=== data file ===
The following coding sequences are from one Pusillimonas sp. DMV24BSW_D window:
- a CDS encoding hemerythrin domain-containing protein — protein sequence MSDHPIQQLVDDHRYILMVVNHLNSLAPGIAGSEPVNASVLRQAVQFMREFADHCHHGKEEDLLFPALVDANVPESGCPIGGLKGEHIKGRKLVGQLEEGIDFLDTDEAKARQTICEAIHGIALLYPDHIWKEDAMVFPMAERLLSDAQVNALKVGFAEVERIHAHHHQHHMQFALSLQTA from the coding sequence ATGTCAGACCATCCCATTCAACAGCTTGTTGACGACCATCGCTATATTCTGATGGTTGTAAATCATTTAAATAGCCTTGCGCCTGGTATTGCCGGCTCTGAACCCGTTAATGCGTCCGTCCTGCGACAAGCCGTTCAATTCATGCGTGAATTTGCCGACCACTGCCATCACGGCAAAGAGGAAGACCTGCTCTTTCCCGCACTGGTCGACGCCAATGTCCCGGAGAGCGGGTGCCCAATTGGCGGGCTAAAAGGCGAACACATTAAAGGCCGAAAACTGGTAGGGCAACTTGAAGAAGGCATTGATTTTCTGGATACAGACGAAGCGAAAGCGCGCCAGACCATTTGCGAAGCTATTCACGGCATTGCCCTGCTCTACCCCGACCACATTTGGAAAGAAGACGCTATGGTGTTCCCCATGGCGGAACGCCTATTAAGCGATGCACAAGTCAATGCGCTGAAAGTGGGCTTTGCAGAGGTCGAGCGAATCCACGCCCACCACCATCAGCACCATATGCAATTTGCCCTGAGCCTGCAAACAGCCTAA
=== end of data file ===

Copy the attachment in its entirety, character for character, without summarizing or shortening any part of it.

The following coding sequences are from one Pusillimonas sp. DMV24BSW_D window:
- a CDS encoding hemerythrin domain-containing protein — protein sequence MSDHPIQQLVDDHRYILMVVNHLNSLAPGIAGSEPVNASVLRQAVQFMREFADHCHHGKEEDLLFPALVDANVPESGCPIGGLKGEHIKGRKLVGQLEEGIDFLDTDEAKARQTICEAIHGIALLYPDHIWKEDAMVFPMAERLLSDAQVNALKVGFAEVERIHAHHHQHHMQFALSLQTA from the coding sequence ATGTCAGACCATCCCATTCAACAGCTTGTTGACGACCATCGCTATATTCTGATGGTTGTAAATCATTTAAATAGCCTTGCGCCTGGTATTGCCGGCTCTGAACCCGTTAATGCGTCCGTCCTGCGACAAGCCGTTCAATTCATGCGTGAATTTGCCGACCACTGCCATCACGGCAAAGAGGAAGACCTGCTCTTTCCCGCACTGGTCGACGCCAATGTCCCGGAGAGCGGGTGCCCAATTGGCGGGCTAAAAGGCGAACACATTAAAGGCCGAAAACTGGTAGGGCAACTTGAAGAAGGCATTGATTTTCTGGATACAGACGAAGCGAAAGCGCGCCAGACCATTTGCGAAGCTATTCACGGCATTGCCCTGCTCTACCCCGACCACATTTGGAAAGAAGACGCTATGGTGTTCCCCATGGCGGAACGCCTATTAAGCGATGCACAAGTCAATGCGCTGAAAGTGGGCTTTGCAGAGGTCGAGCGAATCCACGCCCACCACCATCAGCACCATATGCAATTTGCCCTGAGCCTGCAAACAGCCTAA